Indian steel manufacturer Sajan Jindel’s JSW Group will make a $ 7 billion bid for Holcim’s subsidiaries in India, with Swiss cement group seeking to sell international assets.
Jindel said in an interview that JSW will offer $ 4.5 billion in its equity and $ 2.5 billion from unknown private equity partners for the Indian assets of Holcim Ambuja Cement and ACC.
The JSW chairman said the acquisition of 63% of Ambuja would be “secondary game”.
If the deal succeeds, it will increase JSW’s market share in the Indian cement market from about 3% to 16%, analysts said.
“This merger and acquisition opportunity is one opportunity in a decade,” said Somengal Nabatia, senior vice president of metals, mining and cement at Kotak Securities.
Jindel is reportedly dealing with other powerful Indian conglomerates, including the Birla and Adni families for the cement company, which controls 13% of the Indian market, Nabatieh said, with annual production of 26 million tonnes in 2021.
Shares of Ambuja rose 15% this month to Rs370.43 ($ 4.83). Holmes declined to comment.
JSW’s attempt to expand its cement business comes when India’s largest steel company by market value with last year’s revenue of $ 9.4 billion is working to buy coal mines overseas to offset supply disruptions and high commodity costs.
Rising post-epidemic demand and the Ukrainian war pushed steel production prices to highs, with Australian coke coal reaching $ 590 a tonne in March, according to data provider CoalMint.
“The conflict is affecting world commodity prices and that gives great concern,” Jindel said. “A lot of people put off their projects because everyone feels the cost has gone up by almost 40, 50 percent.”
Jindel said he was lobbying Indian Prime Minister Narendra Modi to develop more coconut deposits, which had been nationalized by 2020.
“Now with prices of this kind, there is a great opportunity and a big incentive for the private sector to go out there and mine this coal and start using it,” Jindel said.
He said he talked to Moody about the issue and said: “We have to import this cooking coal from Australia and Canada and we are sitting on such a large deposit so why do not we start ‘cooking coal’? And he [Modi] I got it right away. “
Jindel added that Moody is “close to any business in India that is growth-oriented, that is nationalistic, that is willing to take big bets in this country, build big industries.”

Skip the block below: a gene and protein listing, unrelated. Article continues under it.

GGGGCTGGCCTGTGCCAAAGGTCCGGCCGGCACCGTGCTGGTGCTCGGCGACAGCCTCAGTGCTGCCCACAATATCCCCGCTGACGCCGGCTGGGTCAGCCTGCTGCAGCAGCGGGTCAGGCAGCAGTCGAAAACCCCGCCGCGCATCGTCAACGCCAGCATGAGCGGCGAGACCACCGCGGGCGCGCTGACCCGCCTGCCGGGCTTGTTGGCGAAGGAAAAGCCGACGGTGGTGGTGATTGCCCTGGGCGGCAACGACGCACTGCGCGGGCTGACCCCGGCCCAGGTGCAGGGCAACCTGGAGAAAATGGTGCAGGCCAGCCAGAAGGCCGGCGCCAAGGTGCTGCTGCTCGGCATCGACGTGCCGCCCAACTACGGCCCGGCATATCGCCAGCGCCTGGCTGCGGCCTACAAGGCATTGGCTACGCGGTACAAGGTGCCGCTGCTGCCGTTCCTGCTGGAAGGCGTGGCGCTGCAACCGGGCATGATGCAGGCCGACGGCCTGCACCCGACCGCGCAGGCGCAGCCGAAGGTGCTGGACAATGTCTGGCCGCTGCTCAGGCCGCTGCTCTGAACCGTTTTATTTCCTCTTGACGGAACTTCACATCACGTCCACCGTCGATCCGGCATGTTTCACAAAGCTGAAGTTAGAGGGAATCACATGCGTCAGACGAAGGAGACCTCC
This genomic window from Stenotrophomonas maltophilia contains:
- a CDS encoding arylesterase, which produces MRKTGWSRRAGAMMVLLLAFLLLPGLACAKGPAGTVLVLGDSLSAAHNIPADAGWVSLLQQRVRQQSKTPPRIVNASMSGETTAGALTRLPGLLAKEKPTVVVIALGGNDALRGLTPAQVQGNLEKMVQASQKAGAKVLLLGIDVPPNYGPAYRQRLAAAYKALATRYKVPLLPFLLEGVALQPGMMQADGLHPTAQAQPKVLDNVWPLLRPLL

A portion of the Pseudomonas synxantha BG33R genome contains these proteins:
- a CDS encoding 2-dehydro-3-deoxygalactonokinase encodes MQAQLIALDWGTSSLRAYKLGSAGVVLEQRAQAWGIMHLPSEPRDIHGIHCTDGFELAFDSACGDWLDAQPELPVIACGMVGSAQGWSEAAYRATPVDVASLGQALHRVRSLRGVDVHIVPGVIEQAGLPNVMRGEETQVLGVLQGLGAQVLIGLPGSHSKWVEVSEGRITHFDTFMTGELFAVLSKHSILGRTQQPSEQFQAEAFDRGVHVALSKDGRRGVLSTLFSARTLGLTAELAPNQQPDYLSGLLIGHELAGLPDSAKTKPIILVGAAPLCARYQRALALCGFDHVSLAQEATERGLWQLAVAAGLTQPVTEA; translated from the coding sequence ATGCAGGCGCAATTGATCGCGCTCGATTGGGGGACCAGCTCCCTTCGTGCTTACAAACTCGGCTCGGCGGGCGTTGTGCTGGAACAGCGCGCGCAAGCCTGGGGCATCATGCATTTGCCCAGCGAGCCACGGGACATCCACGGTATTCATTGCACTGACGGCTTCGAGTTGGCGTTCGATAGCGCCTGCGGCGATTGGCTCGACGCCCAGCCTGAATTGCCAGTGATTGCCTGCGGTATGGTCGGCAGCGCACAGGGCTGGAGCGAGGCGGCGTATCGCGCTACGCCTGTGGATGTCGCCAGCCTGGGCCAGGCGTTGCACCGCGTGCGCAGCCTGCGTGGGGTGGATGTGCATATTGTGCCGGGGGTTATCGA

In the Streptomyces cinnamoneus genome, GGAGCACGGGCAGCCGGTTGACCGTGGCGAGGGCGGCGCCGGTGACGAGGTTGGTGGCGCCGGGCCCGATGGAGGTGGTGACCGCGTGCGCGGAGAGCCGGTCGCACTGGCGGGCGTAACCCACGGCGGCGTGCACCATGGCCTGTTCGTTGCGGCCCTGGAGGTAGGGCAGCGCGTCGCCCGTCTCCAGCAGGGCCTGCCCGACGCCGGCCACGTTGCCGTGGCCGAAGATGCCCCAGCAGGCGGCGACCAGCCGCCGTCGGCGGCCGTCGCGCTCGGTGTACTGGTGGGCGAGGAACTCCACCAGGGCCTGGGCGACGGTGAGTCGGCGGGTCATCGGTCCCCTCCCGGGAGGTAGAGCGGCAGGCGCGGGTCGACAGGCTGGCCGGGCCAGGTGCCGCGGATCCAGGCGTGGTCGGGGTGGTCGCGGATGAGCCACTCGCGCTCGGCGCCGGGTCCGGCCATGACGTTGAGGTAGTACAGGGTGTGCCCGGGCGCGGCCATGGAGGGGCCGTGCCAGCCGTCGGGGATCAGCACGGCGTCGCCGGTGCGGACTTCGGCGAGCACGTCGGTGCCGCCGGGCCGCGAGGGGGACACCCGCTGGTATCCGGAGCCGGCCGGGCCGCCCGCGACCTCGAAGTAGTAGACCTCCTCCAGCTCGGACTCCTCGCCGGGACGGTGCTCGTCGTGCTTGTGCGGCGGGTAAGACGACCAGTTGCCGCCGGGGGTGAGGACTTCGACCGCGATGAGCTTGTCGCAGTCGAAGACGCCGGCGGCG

He said JSW Steel met with Russian coal traders but was not offered a serious discount. “It’s not very attractive to buy from Russia, and then it will also upset our customers in the US and Europe,” he said.
The tycoon described plans to begin mining in Jahariya’s coal fields in the eastern state of Jharkhand.
Jharia is estimated to contain 19.4 billion tons of charcoal cooking, according to JSW, although the site has been controversial because of the poverty and pollution in the communities that live and work on it.
Jahariya is “a crowded area, and the government is also having a very hard time resettling those people and opening those mines,” Jindel said.
JSW said that “the main operational challenge will be the rehabilitation and resettlement of about one million residents”.
JSW’s steel business in India surpassed rival Tata Steel and became the largest at a market capitalization of $ 22 billion, according to the companies’ stock lists. But Jindel said JSW Steel’s two foreign ventures struggled, partly blaming business rivals for influencing governments against them.
“In any country where a foreign company comes to do business, it’s not very easy,” Jindel said, describing his ventures in the US and Italy as “unsuccessful”.
He added that JSW Steel is selling its Italian business, which it acquired in 2018 for 55 million euros. He admitted there would be “some loss, but not a big deal.”
India’s JSW makes $7bn bid for Holcim’s India businesses Source link India’s JSW makes $7bn bid for Holcim’s India businesses